5 Ways to Stop a Student Loan Wage Garnishment

Your wages are being garnished for a defaulted student loan. You need it to stop. Here’s how to stop an administrative garnishment quickly.

You’re looking at your paycheck. It’s short. There’s a garnishment. You don’t know what you’re being garnished for so you call HR. The HR rep tells you the garnishment is for a defaulted federal student loan. You’re not sure what to do but you know you need it to stop. You google: How to stop an administrative wage garnishment. Now you’re here.Read More

How to Financially Prepare for the Trump Administration

In January 2017, President-elect Donald Trump will assume his position in office as the 45th President of the United States. Whether this was the election outcome you expected or not, it shouldn’t interfere with your ability to achieve your financial goals. The best thing you can do is financially prepare yourself for the Trump presidency by informing yourself of his proposed policies and aligning your money (and your actions) with your future goals. Here are some ways to financially prepare for the Trump administrationRead More

The Ultimate Student Loan Guide Is Here

Student Loans. Most of us have them, yet few of us understand them.

I overwhelmingly receive questions about student loans on a weekly, if not daily basis.

I decided that I needed to create a comprehensive student loan guide that answers the most commonly asked-and a few not so commonly, but equally as good-questions. Read More

What is a 529 Plan & Is It Right For Your Family?

In 2010 less than 3 percent of families contributed to a 529 plan. A recent survey found that about 70 percent of Americans don’t know what a 529 plan is. With the growing costs of higher education, starting a 529 plan can help give you a head start when it comes to paying for your child’s college tuition and expenses.

What is a 529 plan?
According to U.S. Securities and Exchange Commission: “A 529 plan is a tax-advantaged savings plan designed to encourage saving for future college costs. 529 plans, legally known as “qualified tuition plans,” are sponsored by states, state agencies, or educational institutions and are authorized by Section 529 of the Internal Revenue Code.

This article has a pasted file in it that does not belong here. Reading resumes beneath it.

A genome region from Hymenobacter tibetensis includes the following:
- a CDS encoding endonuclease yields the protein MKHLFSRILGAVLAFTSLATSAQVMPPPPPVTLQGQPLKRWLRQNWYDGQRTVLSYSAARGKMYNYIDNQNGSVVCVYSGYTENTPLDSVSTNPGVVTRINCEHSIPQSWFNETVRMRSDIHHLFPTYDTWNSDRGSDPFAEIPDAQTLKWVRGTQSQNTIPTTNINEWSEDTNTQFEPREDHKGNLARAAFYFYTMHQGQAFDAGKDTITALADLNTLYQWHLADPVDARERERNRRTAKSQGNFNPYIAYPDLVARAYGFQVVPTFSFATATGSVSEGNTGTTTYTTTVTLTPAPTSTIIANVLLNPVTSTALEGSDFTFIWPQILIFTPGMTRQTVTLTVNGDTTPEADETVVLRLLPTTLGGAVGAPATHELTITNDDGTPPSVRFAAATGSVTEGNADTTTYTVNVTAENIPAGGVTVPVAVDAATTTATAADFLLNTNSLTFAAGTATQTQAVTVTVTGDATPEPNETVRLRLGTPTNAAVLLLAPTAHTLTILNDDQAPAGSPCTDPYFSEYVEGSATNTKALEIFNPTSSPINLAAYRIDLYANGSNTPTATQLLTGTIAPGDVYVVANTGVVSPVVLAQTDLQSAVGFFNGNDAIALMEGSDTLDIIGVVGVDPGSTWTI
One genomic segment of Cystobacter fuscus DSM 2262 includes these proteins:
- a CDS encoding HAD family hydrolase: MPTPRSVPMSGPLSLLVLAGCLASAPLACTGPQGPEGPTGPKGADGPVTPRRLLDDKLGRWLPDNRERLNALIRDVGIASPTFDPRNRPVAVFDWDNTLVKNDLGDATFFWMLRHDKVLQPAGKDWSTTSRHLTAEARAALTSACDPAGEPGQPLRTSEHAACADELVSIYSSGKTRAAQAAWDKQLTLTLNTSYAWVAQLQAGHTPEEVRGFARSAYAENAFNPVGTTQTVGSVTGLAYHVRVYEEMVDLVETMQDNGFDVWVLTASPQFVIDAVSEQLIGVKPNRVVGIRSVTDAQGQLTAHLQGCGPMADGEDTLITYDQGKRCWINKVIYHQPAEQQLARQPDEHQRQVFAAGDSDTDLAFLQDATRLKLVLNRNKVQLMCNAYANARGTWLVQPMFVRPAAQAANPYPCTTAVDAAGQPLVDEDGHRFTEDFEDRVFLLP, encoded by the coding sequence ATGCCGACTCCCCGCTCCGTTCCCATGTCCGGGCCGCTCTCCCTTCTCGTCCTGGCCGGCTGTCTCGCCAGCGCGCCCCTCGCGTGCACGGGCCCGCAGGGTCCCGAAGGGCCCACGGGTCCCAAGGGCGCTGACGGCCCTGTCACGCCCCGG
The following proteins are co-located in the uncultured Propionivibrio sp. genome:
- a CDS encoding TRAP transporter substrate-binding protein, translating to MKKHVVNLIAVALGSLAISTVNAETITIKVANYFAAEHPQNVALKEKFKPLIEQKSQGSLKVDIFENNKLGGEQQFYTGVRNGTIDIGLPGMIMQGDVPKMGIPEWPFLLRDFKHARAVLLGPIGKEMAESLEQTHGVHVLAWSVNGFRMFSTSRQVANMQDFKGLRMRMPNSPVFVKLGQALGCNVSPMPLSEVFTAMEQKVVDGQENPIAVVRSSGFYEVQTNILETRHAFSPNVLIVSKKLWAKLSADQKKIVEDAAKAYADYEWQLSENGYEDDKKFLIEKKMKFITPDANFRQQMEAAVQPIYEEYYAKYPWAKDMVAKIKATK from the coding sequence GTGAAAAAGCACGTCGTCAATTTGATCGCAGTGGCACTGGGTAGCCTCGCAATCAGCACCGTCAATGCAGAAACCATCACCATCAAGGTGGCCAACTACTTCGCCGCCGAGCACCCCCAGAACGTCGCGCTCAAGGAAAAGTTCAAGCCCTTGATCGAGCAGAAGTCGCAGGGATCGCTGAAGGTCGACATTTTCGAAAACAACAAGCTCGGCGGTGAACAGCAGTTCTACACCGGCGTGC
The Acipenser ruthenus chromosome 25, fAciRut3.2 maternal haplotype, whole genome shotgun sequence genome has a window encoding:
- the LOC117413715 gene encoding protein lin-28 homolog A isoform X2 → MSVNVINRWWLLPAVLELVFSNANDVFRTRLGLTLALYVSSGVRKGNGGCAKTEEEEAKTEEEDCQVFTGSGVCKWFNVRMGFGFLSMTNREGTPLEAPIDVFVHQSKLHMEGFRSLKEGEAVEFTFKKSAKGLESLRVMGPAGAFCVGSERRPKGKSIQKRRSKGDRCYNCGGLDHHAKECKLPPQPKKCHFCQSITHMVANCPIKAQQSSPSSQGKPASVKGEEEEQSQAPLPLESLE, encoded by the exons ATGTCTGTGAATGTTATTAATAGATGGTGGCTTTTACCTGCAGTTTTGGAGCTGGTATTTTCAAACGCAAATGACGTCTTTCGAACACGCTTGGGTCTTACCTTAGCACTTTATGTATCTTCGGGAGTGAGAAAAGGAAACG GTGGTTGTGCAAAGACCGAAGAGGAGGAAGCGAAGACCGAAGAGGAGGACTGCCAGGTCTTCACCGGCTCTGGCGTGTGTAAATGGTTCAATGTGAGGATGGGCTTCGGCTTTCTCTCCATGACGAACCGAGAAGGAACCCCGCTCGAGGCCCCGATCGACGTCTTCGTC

There are two types of 529 plans: pre-paid tuition plans and college savings plans. All fifty states and the District of Columbia sponsor at least one type of 529 plan. In addition, a group of private colleges and universities sponsor a pre-paid tuition plan.”

There is a wealth of information out there that can be overwhelming. So let’s cover the basics to get you started:

Who can open a 529 plan?
Any U.S. citizen or resident over the age of 18 can open up a 529 plan for the intended recipient, including for oneself. Accounts can be started for as little as $25 depending on individual state requirements. Anyone can donate to the plan and there is no age limit on when you can create a 529 plan for a beneficiary.

In general, people open accounts for their children or grandchildren. More than one 529 plan can be opened in the beneficiary’s name as long as it doesn’t exceed the state’s maximum contributions for the account which range from $200,000 to $400,000. Once the maximum amount to the plan is reached, deposits will no longer be accepted.

What are the tax benefits?
As stated on the IRS website, one of the major benefits for creating a 529 plan is that “earnings are not subject to federal tax and generally not subject to state tax when used for the qualified education expenses of the designated beneficiary, such as tuition, fees, books, as well as room and board. Contributions to a 529 plan, however, are not deductible.”

Am I only restricted to my state’s plan?
Most people assume they can only sign up for their plan in their home state but that isn’t necessarily true. You can review different states’ plans at Saving For College.

Have you opened up a 529 plan? Comment below if you have more questions about starting a plan.

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SoFi: Shaking the Student and Personal Loan Game Up

Student Loans.

Mention those words in a room full of millennial’s and I can almost guarantee that a chorus of groans will follow.

As a financial educator I work with individuals who are struggling to balance their student loan payments and other debts. Dreams of a highly lucrative career were deferred, while expenses continued to materialize. Student loans are not only a psychological burden, they’re a financial burden that often prevent millennial’s from starting families, business, and purchasing their first home.Read More

4 Ways Student Loans Impact Your Credit Score